Final brief filed in Janus v. AFSCME Supreme Court case seeking to end public sector forced union fees

  • February 14, 2018

Janus v. AFSCME Supreme Court case seeking to end public sector forced union fees

Case will be heard by the U.S. Supreme Court on Feb. 26

On February 12, attorneys for Illinois public servant Mark Janus filed the final brief in the Supreme Court case, Janus v. AFSCME. The final brief asks the High Court to recognize that the First Amendment protects public workers from being required to make payments to union officials as a condition of working for their own government.

Plaintiff Mark Janus is an Illinois child support specialist who filed the challenge with free legal aid from the Liberty Justice Center and National Right to Work Legal Defense Foundation. Janus is among more than 5 million government workers across America who must pay money to a union as a condition of employment. In Illinois, Janus is required to pay union fees to AFSCME even though he opposes many of the positions union officials advocate and is not a member of the union.

“AFSCME and the State of Illinois have not shown and cannot show that unions’ desire to keep taking money out of government workers’ paychecks is more important than the workers’ fundamental First Amendment right to choose which advocacy groups they will and won’t support,” said Jacob Huebert, director of litigation at Liberty Justice Center. “We’re optimistic that the Supreme Court will recognize this and restore workers’ rights.”

Mark Mix, president of the National Right to Work Foundation, issued the following comments about the case: “Mandatory union fees are the largest regime of compelled speech in the nation, and it is long past time that public employees’ First Amendment rights be protected from being forced to subsidize union officials’ speech. We are hopeful that by the end of the Supreme Court’s term it will issue a decision ensuring that union payments for public employees like Mr. Janus are strictly voluntary, at which point the challenge will be enforcing those protections for millions of government workers.”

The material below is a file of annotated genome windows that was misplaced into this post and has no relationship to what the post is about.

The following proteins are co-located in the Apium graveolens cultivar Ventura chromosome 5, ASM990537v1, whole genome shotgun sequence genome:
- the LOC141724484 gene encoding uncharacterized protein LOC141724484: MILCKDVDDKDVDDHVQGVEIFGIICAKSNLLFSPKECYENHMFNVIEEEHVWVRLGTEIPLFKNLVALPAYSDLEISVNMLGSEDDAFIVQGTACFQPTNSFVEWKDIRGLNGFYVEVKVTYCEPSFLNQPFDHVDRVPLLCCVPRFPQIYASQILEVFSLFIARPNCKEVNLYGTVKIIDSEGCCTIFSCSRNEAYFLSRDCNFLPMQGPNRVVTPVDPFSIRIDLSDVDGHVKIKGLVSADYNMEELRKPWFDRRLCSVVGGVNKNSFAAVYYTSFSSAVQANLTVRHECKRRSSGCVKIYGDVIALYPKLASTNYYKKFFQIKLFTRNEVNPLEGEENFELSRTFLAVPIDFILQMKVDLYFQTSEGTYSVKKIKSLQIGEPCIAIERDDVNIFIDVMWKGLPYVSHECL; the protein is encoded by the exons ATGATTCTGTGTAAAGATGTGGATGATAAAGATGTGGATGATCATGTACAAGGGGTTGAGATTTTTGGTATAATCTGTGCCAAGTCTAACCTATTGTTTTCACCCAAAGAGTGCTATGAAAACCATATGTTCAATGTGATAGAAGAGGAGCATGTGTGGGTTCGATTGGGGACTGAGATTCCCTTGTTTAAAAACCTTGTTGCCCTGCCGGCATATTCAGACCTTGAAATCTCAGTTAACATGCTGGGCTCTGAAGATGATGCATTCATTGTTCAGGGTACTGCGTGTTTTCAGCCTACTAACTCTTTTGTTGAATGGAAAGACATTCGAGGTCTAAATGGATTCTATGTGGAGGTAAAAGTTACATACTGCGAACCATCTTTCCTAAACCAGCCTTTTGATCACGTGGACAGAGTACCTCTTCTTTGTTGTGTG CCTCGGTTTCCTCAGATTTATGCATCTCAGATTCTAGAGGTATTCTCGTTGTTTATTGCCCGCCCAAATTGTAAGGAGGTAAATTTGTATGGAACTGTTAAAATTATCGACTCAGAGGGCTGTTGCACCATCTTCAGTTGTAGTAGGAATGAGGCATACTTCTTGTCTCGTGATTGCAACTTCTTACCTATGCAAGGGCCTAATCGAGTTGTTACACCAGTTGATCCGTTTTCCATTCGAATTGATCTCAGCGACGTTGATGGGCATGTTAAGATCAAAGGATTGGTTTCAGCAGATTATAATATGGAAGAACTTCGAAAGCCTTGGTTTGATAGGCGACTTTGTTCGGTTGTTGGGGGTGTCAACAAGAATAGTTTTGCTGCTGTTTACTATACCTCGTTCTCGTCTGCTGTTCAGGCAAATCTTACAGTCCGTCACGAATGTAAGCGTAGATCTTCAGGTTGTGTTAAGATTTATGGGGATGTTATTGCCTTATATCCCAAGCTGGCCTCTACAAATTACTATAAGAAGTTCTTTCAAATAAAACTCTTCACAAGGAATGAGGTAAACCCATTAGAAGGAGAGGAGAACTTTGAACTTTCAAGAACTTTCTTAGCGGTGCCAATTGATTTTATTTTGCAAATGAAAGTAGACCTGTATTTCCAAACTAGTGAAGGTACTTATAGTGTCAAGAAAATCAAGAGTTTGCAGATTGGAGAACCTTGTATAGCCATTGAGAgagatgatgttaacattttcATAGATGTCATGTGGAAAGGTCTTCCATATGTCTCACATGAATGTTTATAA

For video footage of Mark Janus and more information about the case, visit:

Background information: In the 1977 Abood v. Detroit Board of Education case, a divided High Court ruled that public employees could not be required to subsidize many political and ideological union activities; however the court left in place forced fees used to subsidize union monopoly bargaining with the government. In a series of cases in the last five years the Supreme Court has questioned the theory underpinning Abood.

In the National Right to Work Foundation-won Knox v. SEIU (2012) and Harris v. Quinn (2014) cases, the Supreme Court made clear that mandatory union payments invoke the highest level of First Amendment protection. In Janus, Mark Janus’ attorneys ask the Supreme Court to apply this heightened scrutiny to all mandatory union payments required of government employees. Oral arguments will be on Monday Feb. 26 at 10:00 a.m. ET.

If the High Court rules in Janus’ favor, First Amendment rights for more than 5 million public school teachers, firefighters, police officers and other government employees would be restored. These workers currently are forced to pay money to union officials just to keep their jobs, but if Janus is successful would be free to decide individually whether or not financially support a union.

Source: Press release from Liberty Justice Center